Dangerous Driving is defined in law as:
- Driving that falls far below the standard of a competent and careful driver;
- Driving that would obviously seem dangerous to a competent and careful driver.
Some typical examples of Dangerous Driving are:
- Racing, going too fast or driving aggressively;
- Ignoring traffic lights, road signals or warning from passengers;
- Overtaking dangerously and undertaking;
- Driving under the influence of drink or drugs;
- Driving when unfit including having and injury, being unable to see clearly, having taken prescribed drugs or being sleepy;
- Being distracted whilst driving e.g. reading a map, smoking, eating, drinking, driving using a mobile phone, driving a vehicle knowing it has a dangerous fault or an unsafe load.
The Court Process
If you are considered for prosecution for Dangerous Driving then you should be provided with a notice of intended prosecution within 14 days unless, through police involvement, you have already been charged to attend Court.
The offence of Dangerous Driving is known as an ‘either way offence’ which means that it can be heard either in the Magistrates’ Court or the Crown Court.
The Magistrates have a number of guidelines that they will consider when deciding whether the case is suitable to be dealt with in the Magistrates’ Court or the Crown Court.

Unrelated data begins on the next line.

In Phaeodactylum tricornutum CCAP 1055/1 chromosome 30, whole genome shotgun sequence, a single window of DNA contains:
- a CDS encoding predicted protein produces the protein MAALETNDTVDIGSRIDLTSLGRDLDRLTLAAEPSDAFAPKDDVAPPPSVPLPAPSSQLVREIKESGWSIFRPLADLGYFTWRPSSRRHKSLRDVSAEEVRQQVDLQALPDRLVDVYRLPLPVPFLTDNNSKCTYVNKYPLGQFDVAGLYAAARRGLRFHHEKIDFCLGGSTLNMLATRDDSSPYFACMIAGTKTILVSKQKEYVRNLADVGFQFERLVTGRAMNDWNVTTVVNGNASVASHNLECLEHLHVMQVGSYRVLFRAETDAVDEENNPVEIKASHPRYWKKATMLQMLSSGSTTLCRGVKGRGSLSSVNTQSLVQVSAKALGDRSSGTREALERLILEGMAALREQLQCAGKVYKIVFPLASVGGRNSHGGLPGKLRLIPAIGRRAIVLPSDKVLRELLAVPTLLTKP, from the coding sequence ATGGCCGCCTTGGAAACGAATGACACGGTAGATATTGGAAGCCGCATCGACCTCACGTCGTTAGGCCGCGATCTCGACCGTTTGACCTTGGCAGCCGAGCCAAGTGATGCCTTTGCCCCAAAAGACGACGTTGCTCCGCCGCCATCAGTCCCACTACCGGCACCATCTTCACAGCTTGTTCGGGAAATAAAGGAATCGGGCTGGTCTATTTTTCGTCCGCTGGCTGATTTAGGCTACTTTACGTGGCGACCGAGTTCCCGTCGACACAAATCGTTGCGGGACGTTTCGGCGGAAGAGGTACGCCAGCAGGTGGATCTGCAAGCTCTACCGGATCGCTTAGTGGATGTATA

The maximum penalty that can be imposed in the Magistrates’ Court is a fine and up to 6 months imprisonment and a minimum period of 1 year mandatory disqualification followed by a compulsory extended driving re-test before you can legally drive again.
In the Crown Court there are wider powers and the Court can impose sentences up to a maximum of 2 years imprisonment, a minimum 12 month driving ban with the same compulsory extended driving re-test as in the Magistrates’ Court.
What is the Extended Driving Test?
Whilst similar to the conventional test, it involves more driving manoeuvres over a greater variety of roads and it can last longer than the conventional test.
Defences to a charge of Dangerous Driving
Possible defences include the following:
- You dispute that your driving fell below that expected of a competent and careful motorist;
- Necessity / duress, where you feel that you had no alternative but to drive in the chosen manner in order, for example, to flee from the threat of violence;
- Mechanical defect, which may have led to the manner of the driving or loss of control of driving;
- Medical condition. There could be a variety of medical conditions that led you to drive your vehicle dangerously or lead you to lose control of your vehicle.
It may be necessary to obtain expert evidence to support your defence.
Kangs Solicitors have worked closely over many years with some of the best experts involved in motoring situations who can, for example, reconstruct the circumstances of the alleged offence or highlight any evidential failings in the prosecution case.
How Kangs Solicitors Can Help
Kangs Solicitors have a dedicated team experienced in representing defendants in motoring matters.
If you are arrested on suspicion of dangerous driving, you can contact us from the police station by asking the custody sergeant to phone our emergency number which is operated 24 hours a day, 7 days a week, 365 days a year.
Kangs Solicitors will scrutinize the prosecution evidence, explain it to you, and discuss with you any potential avenues of defence.
Should you decide to plead guilty to the offence, Kangs Solicitors will present your mitigation with a view to limiting the sentence passed by the Court as far as is possible in the circumstances.
For expert advice please contact our team: